Bernard Williams argues that human mortality is a good thing because living forever would necessarily be intolerably boring. His argument is often attacked for unfoundedly proposing asymmetrical requirements on the desirability of living for mortal and immortal lives. My first aim in this paper is to advance a new interpretation of Williams' argument that avoids these objections, drawing in part on some of his other writings to contextualize it. My second aim is to show how even the best version of (...) his argument only supports a somewhat weaker thesis: it may be possible for some people with certain special psychological features to enjoy an immortal life, but no one has good reason to bet on being such a person. (shrink)
Background: Emergency exception to informed consent regulation was introduced to provide a venue to perform research on subjects in emergency situations before obtaining informed consent. For a study to proceed, institutional review boards need to determine if the regulations have been met.Aim: To determine IRB members’ experience reviewing research protocols using emergency exception to informed consent.Methods: This qualitative research used semistructured telephone interviews of 10 selected IRB members from around the US in the fall of 2003. IRB members were chosen (...) as little is known about their views of exception to consent, and part of their mandate is the protection of human subjects in research. Interview questions focused on the length of review process, ethical and legal considerations, training provided to IRB members on the regulations, and experience using community consultation and notification. Content analysis was performed on the transcripts of interviews. To ensure validity, data analysis was performed by individuals with varying backgrounds: three emergency physicians, an IRB member and a layperson.Results: Respondents noted that: emergency exception to informed consent studies require lengthy review; community consultation and notification regulations are vague and hard to implement; current regulations, if applied correctly, protect human subjects; legal counsel is an important aspect of reviewing exception to informed-consent protocols; and IRB members have had little or no formal training in these regulations, but are able to access materials needed to review such protocols.Conclusions: This preliminary study suggests that IRB members find emergency exception to informed consent studies take longer to review than other protocols, and that community consultation and community notification are the most difficult aspect of the regulations with which to comply but that they adequately protect human subjects. (shrink)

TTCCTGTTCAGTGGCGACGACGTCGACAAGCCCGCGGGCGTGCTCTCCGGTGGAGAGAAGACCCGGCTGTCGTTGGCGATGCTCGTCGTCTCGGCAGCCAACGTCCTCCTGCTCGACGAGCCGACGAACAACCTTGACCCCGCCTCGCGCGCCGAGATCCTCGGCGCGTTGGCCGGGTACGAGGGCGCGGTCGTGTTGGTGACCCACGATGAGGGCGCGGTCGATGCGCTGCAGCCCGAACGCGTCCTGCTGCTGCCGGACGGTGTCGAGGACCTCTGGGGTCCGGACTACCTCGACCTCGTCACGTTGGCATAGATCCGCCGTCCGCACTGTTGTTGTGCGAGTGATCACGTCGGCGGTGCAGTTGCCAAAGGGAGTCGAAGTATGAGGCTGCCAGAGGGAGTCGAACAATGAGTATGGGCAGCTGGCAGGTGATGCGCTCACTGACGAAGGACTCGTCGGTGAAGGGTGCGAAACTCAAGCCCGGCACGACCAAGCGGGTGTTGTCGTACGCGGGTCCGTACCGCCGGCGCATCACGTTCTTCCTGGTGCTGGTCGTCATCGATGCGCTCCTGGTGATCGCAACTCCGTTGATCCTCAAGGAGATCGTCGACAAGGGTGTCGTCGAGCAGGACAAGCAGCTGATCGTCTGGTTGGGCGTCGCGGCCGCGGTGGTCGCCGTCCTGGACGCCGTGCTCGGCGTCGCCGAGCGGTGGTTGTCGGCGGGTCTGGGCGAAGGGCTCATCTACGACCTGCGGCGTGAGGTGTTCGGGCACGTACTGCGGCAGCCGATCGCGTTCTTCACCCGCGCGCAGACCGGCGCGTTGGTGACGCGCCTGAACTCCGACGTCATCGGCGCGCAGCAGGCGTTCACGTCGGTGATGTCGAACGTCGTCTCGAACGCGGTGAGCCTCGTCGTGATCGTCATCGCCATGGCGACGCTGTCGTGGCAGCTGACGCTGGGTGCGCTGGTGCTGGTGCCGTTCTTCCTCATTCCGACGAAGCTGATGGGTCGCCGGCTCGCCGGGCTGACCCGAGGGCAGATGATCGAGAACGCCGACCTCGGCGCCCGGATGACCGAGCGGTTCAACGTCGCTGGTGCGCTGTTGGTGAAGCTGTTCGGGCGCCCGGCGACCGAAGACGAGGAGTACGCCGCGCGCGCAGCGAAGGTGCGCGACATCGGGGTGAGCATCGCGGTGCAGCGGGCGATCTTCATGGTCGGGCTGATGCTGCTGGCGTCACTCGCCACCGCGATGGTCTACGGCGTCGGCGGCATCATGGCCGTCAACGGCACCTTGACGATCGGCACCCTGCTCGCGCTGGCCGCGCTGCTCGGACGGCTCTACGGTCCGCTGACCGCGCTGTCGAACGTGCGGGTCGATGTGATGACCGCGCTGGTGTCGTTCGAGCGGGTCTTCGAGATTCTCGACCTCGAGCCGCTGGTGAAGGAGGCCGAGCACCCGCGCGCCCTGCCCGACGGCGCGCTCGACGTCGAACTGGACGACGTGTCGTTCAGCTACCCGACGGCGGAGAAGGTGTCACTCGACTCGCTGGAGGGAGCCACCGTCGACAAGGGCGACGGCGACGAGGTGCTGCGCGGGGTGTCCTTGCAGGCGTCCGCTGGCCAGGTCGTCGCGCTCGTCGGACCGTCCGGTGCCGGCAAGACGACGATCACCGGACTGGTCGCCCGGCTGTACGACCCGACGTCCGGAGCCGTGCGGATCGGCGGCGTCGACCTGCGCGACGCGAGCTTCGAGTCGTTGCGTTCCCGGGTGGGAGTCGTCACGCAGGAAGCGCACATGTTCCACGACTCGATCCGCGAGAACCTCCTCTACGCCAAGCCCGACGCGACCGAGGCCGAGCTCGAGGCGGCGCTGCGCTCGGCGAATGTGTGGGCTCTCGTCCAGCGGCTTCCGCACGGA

At the forefront of international concerns about global legislation and regulation, a host of noted environmentalists and business ethicists examine ethical issues in consumption from the points of view of environmental sustainability, economic development, and free enterprise.
Animals used in biological research and testing have become integrated into the trajectories of modern biomedicine, generating increased expectations for and connections between human and animal health. Animal research also remains controversial and its acceptability is contingent on a complex network of relations and assurances across science and society, which are both formally constituted through law and informal or assumed. In this paper, we propose these entanglements can be studied through an approach that understands animal research as a nexus spanning (...) the domains of science, health and animal welfare. We introduce this argument through, first, outlining some key challenges in UK debates around animal research, and second, reviewing the way nexus concepts have been used to connect issues in environmental research. Third, we explore how existing social sciences and humanities scholarship on animal research tends to focus on different aspects of the connections between scientific research, human health and animal welfare, which we suggest can be combined in a nexus approach. In the fourth section, we introduce our collaborative research on the animal research nexus, indicating how this approach can be used to study the history, governance and changing sensibilities around UK laboratory animal research. We suggest the attention to complex connections in nexus approaches can be enriched through conversations with the social sciences and medical humanities in ways that deepen appreciation of the importance of path-dependency and contingency, inclusion and exclusion in governance and the affective dimension to research. In conclusion, we reflect on the value of nexus thinking for developing research that is interdisciplinary, interactive and reflexive in understanding how accounts of the histories and current relations of animal research have significant implications for how scientific practices, policy debates and broad social contracts around animal research are being remade today. (shrink)